An “unhealthy focus” on superannuation fees over the value those funds offer could detriment Australian consumers, according to research house Rice Warner.
In a statement, Rice Warner said the “contentious issue” of super fees needs to be reassessed to consider the value provided by funds, adding that average super fees have dropped from 1.37 per cent of assets to 1 per cent of assets in the last 15 years.
“Overall, the industry is continuing to improve its offer, squeezing in more member services and benefits while reducing its headline fee rates,” the report said.
“Despite the progress, the industry is hampered by incorrect and misleading commentary on the level of fees for superannuation.”
The research house said “hysterical headlines” that fixate on the total fees paid each year are misleading and overlook the successes of the superannuation system.
“We need to change the focus to value not cost,” the statement said.
“Do people know that the Australian superannuation system has provided much higher real returns (5.1 per cent above CPI after tax and fees) over the last 25 years than any other country? And members get intra-fund advice, cheap life insurance and choice of investment strategies too.”
The release of the statement coincides with the royal commission’s public hearings into misconduct within the superannuation industry, which yesterday heard some AMP super members may have experienced negative returns due to their fees exceeding the performance of their investments.
“[Clients] end up with a net negative return because of the sum of both the investment management fee and the administration fee that they get charged on 100 per cent cash?” Counsel assisting Michael Hodge asked of AMP Super chair Richard Allert.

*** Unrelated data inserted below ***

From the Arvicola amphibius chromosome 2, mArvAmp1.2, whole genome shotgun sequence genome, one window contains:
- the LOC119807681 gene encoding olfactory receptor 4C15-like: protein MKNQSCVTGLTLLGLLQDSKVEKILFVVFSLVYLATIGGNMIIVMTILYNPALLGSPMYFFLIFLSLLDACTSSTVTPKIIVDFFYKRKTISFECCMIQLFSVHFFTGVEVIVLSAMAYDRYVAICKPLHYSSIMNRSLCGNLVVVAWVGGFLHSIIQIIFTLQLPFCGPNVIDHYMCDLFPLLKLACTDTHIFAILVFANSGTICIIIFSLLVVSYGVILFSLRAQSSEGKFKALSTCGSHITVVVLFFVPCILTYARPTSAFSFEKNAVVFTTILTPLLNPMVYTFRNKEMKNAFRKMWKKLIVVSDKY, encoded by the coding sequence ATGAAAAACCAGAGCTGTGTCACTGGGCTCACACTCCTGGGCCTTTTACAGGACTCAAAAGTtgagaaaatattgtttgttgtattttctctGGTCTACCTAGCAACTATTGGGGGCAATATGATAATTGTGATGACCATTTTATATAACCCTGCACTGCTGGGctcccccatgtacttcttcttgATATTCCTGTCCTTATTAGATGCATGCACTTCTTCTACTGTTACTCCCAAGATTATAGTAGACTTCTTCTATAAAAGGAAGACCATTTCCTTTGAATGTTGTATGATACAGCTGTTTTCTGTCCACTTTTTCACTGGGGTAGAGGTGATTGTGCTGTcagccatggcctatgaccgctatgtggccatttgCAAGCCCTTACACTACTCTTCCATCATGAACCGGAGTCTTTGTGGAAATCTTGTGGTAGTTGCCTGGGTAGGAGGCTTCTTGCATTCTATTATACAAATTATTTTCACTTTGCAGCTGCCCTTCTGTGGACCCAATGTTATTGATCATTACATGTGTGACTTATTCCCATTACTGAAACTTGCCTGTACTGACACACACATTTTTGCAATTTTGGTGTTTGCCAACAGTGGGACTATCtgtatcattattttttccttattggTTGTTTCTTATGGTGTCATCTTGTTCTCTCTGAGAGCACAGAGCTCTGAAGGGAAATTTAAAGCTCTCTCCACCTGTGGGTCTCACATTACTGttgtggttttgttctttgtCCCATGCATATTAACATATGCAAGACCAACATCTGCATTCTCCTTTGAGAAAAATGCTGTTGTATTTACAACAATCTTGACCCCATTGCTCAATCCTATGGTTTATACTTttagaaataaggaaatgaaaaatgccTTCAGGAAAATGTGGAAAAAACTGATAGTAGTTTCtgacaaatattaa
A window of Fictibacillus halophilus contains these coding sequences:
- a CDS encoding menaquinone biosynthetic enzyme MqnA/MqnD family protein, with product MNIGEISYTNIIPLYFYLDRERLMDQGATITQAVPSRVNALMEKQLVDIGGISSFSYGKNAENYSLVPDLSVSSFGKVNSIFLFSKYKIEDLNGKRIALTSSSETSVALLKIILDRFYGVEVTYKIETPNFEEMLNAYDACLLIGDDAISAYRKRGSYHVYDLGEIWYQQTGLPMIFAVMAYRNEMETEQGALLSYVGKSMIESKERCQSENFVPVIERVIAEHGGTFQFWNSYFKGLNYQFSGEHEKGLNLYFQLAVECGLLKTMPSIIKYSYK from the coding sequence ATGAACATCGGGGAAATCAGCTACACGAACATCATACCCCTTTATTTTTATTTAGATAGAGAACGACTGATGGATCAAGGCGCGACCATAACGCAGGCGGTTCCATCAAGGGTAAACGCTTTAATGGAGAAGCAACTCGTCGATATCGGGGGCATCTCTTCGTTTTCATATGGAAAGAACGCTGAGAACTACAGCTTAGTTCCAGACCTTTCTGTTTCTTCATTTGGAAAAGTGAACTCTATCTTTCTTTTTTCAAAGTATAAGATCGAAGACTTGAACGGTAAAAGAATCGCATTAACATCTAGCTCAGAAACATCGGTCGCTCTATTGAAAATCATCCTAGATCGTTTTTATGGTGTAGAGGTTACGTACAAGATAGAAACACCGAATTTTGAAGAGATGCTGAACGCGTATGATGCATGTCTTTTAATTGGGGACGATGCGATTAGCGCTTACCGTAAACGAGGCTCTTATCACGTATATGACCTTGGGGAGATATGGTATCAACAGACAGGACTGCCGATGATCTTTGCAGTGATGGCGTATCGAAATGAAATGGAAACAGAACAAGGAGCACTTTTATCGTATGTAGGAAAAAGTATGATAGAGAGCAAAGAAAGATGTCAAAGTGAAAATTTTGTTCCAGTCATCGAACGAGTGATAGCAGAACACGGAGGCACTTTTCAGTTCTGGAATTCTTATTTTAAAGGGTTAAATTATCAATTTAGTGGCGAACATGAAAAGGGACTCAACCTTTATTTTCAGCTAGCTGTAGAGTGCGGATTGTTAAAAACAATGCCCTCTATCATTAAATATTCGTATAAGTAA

The response was a concise “yes”.
Questioned further on why clients were allowed to place their money wholly in cash despite the poor returns, Mr Allert told the commission “you would have to ask the client” why they chose to place their money in that investment option.
“Your point is, why are they foolish enough to invest their superannuation with AMP?” Mr Hodge asked.
“No, that’s not what I’m saying at all,” Mr Allert said in response.
“I’m saying you would have to ask the client what’s in their mind when they put money into a cash account – and as you’ve pointed out, this person has had a cash account with AMP at least from 1 March 2014 to 28 February 2018. They left the cash there knowing the return they’re getting.”
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